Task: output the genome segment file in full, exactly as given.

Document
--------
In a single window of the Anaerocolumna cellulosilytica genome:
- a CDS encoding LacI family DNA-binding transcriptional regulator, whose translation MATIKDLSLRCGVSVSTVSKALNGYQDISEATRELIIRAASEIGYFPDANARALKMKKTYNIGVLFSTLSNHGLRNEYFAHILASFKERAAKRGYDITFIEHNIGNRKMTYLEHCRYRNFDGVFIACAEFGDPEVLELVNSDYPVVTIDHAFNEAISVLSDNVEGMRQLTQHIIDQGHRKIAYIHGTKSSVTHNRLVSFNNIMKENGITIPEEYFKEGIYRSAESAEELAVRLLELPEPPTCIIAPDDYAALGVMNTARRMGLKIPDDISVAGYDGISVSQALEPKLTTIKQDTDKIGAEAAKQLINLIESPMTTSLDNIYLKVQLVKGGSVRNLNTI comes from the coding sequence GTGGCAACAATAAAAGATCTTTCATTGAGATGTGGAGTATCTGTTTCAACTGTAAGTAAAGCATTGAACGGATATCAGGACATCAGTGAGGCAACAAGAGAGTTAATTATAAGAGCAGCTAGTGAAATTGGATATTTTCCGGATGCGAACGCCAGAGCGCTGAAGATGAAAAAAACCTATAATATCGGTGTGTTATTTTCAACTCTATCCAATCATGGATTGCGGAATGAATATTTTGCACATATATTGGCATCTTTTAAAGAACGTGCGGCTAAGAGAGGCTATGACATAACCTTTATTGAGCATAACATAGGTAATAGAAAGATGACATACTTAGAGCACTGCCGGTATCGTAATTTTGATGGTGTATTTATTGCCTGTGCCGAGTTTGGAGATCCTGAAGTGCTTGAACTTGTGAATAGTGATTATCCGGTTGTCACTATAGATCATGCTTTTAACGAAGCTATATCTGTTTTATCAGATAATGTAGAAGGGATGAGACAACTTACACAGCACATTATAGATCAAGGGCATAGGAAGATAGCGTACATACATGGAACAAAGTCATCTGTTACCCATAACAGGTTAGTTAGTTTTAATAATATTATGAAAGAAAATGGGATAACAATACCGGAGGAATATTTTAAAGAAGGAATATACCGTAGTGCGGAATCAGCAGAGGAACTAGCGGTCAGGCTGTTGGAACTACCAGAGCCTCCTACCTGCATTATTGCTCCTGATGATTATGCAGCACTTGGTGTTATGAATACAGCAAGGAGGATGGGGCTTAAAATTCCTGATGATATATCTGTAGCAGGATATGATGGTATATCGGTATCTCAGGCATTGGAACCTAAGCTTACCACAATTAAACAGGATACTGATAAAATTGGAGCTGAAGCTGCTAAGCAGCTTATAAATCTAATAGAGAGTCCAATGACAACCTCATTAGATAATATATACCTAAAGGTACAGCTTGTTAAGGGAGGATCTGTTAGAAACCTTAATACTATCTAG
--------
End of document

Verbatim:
In a single window of the Anaerocolumna cellulosilytica genome:
- a CDS encoding LacI family DNA-binding transcriptional regulator, whose translation MATIKDLSLRCGVSVSTVSKALNGYQDISEATRELIIRAASEIGYFPDANARALKMKKTYNIGVLFSTLSNHGLRNEYFAHILASFKERAAKRGYDITFIEHNIGNRKMTYLEHCRYRNFDGVFIACAEFGDPEVLELVNSDYPVVTIDHAFNEAISVLSDNVEGMRQLTQHIIDQGHRKIAYIHGTKSSVTHNRLVSFNNIMKENGITIPEEYFKEGIYRSAESAEELAVRLLELPEPPTCIIAPDDYAALGVMNTARRMGLKIPDDISVAGYDGISVSQALEPKLTTIKQDTDKIGAEAAKQLINLIESPMTTSLDNIYLKVQLVKGGSVRNLNTI comes from the coding sequence GTGGCAACAATAAAAGATCTTTCATTGAGATGTGGAGTATCTGTTTCAACTGTAAGTAAAGCATTGAACGGATATCAGGACATCAGTGAGGCAACAAGAGAGTTAATTATAAGAGCAGCTAGTGAAATTGGATATTTTCCGGATGCGAACGCCAGAGCGCTGAAGATGAAAAAAACCTATAATATCGGTGTGTTATTTTCAACTCTATCCAATCATGGATTGCGGAATGAATATTTTGCACATATATTGGCATCTTTTAAAGAACGTGCGGCTAAGAGAGGCTATGACATAACCTTTATTGAGCATAACATAGGTAATAGAAAGATGACATACTTAGAGCACTGCCGGTATCGTAATTTTGATGGTGTATTTATTGCCTGTGCCGAGTTTGGAGATCCTGAAGTGCTTGAACTTGTGAATAGTGATTATCCGGTTGTCACTATAGATCATGCTTTTAACGAAGCTATATCTGTTTTATCAGATAATGTAGAAGGGATGAGACAACTTACACAGCACATTATAGATCAAGGGCATAGGAAGATAGCGTACATACATGGAACAAAGTCATCTGTTACCCATAACAGGTTAGTTAGTTTTAATAATATTATGAAAGAAAATGGGATAACAATACCGGAGGAATATTTTAAAGAAGGAATATACCGTAGTGCGGAATCAGCAGAGGAACTAGCGGTCAGGCTGTTGGAACTACCAGAGCCTCCTACCTGCATTATTGCTCCTGATGATTATGCAGCACTTGGTGTTATGAATACAGCAAGGAGGATGGGGCTTAAAATTCCTGATGATATATCTGTAGCAGGATATGATGGTATATCGGTATCTCAGGCATTGGAACCTAAGCTTACCACAATTAAACAGGATACTGATAAAATTGGAGCTGAAGCTGCTAAGCAGCTTATAAATCTAATAGAGAGTCCAATGACAACCTCATTAGATAATATATACCTAAAGGTACAGCTTGTTAAGGGAGGATCTGTTAGAAACCTTAATACTATCTAG